Climate change is already a national crisis, young activists say – TutuTalks series

Find out why two young activists believe that South Africa’s government should declare climate change a national crisis when you attend the third in the Desmond & Leah Tutu Legacy Foundation inspiring TutuTalks series on Tuesday 20th July 2021, in partnership with H&M South Africa & the African Leadership Institute.

In this talk, titled, Climate Warriors Without Barriers, 13-year-old climate activist Yola Mgogwana and her environmental mentor, Xoli Fuyani, will explain why climate change is a social justice issue that is already affecting people in Cape Town’s Khayelitsha township, where Yola lives.

The duo is not without hope, however, declaring that taking action against climate change, as they both do, gives them the courage to continue working for a better world, one in which people and planet operate in symbiosis.

In 2019, when she was 11, Yola shared a stage with South African President Cyril Ramaphosa and a United Nations Environment Programme delegation, calling on global leaders to make changes that would help to curb the overall rise in global temperatures.

“We, as the youth, are supposed to be enjoying our freedom, but now we are fighting for our future because of adults who don’t want to sit at the table with us [and discuss solutions to the climate change challenge],” Yola says.

Xoli is an environmental education coordinator with the Earthchild Project, a non-profit organisation that works with children in disadvantaged schools in Cape Town and through which Yola became an eco-warrior. The Earthchild Project teaches environmental and health awareness, and life skills.

Xoli says she was inspired by Archbishop Emeritus Tutu’s message of peace, inclusivity and embracing diversity when she was growing up in Gugulethu, a township not far from Khayelitsha. She explains that these values have been incorporated into the African Climate Alliance, a youth-led group advocating for climate, ecological and social justice. Xoli joined the Earthchild Project, a complementary education programme for under-resourced schools with a focus on the environment, health and self-development. The project is part of the alliance.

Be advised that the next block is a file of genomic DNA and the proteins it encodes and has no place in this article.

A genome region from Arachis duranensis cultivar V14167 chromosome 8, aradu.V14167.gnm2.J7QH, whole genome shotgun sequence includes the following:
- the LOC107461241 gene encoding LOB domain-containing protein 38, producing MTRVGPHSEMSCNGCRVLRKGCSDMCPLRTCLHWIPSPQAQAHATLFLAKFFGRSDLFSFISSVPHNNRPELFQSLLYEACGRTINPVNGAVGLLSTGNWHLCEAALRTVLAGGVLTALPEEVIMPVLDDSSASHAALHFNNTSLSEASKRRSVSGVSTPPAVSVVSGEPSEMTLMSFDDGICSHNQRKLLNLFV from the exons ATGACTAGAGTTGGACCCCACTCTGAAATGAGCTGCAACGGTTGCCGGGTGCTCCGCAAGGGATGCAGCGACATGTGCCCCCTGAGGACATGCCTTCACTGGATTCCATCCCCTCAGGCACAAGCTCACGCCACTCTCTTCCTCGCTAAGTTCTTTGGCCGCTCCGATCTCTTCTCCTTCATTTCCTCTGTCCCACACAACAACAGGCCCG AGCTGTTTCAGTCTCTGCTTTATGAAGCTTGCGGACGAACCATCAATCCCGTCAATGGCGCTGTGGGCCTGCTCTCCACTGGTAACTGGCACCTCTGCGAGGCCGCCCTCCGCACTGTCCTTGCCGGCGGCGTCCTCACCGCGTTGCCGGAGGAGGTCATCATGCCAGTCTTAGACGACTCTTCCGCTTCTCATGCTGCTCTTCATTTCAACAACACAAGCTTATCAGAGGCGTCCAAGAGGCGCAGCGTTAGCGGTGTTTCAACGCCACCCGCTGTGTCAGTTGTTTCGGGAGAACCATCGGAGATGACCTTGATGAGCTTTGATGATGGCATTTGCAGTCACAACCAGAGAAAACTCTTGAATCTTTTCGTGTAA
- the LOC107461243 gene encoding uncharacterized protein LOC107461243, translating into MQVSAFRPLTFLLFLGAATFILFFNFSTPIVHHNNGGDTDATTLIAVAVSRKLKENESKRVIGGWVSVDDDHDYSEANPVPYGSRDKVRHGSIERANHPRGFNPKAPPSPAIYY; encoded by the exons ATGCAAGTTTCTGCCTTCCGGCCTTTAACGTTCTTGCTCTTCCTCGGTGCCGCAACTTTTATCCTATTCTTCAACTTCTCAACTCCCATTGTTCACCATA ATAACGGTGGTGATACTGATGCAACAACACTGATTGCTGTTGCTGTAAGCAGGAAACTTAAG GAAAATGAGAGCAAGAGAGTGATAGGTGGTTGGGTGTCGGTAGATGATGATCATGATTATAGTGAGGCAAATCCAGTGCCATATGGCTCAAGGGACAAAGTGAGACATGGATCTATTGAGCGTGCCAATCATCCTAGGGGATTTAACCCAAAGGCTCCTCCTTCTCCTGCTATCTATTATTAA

“The Desmond & Leah Tutu Legacy Foundation is using the Archbishop’s legacy of courageous conversations to create a platform, through the TutuTalks series, that showcases moral and ethical leadership,” says Foundation CEO Piyushi Kotecha.

“This particular edition of the series will continue the public discussion, started last year through the 10th annual Desmond Tutu International Peace Lecture, on how to urgently address climate change as a social justice issue, and we are looking forward to adding new, youthful vigour to the discussion through this event.”

In this third TutuTalk H&M South Africa is working with the Foundation to uncover the stories of female leadership across Africa.

“Climate change is a key challenge to any industry and results in social justice issues. To address this as a fashion company, we need to change the way products are produced and enjoyed. We want to support this transformation by making our value chain climate positive by 2040, as per other sustainability goals we have set and achieved” says Caroline Nelson, H&M South Africa Country Manager.

The Desmond & Leah Tutu Legacy Foundation is using the TutuTalks series to present new perspectives on the unresolved issues that civil society faces worldwide, and to uncover what moral and ethical leadership entails. The intention is not only to spread ideas, but also to empower young African leaders. This third edition in the series is presented in partnership with the African Leadership Institute and clothing retailer H&M.

“The TutuTalks series matches our company goals of promoting sustainability and women’s empowerment.”

“H&M is proud of its collaboration with the Desmond & Leah Tutu Legacy Foundation in its aim to promote courageous conversations on some of the world’s most intractable topics, and to promote the profiles of young African leaders, especially women,” says Nelson.

The Foundation launched the TutuTalks series earlier this year, in the belief that giving dynamic and inspirational young African leaders an international platform will play a critical role in inspiring other young Africans to become ethical leaders in their schools, communities and societies.

The talk can be viewed on the Foundation’s website (watch here) from the 20th of July 2021.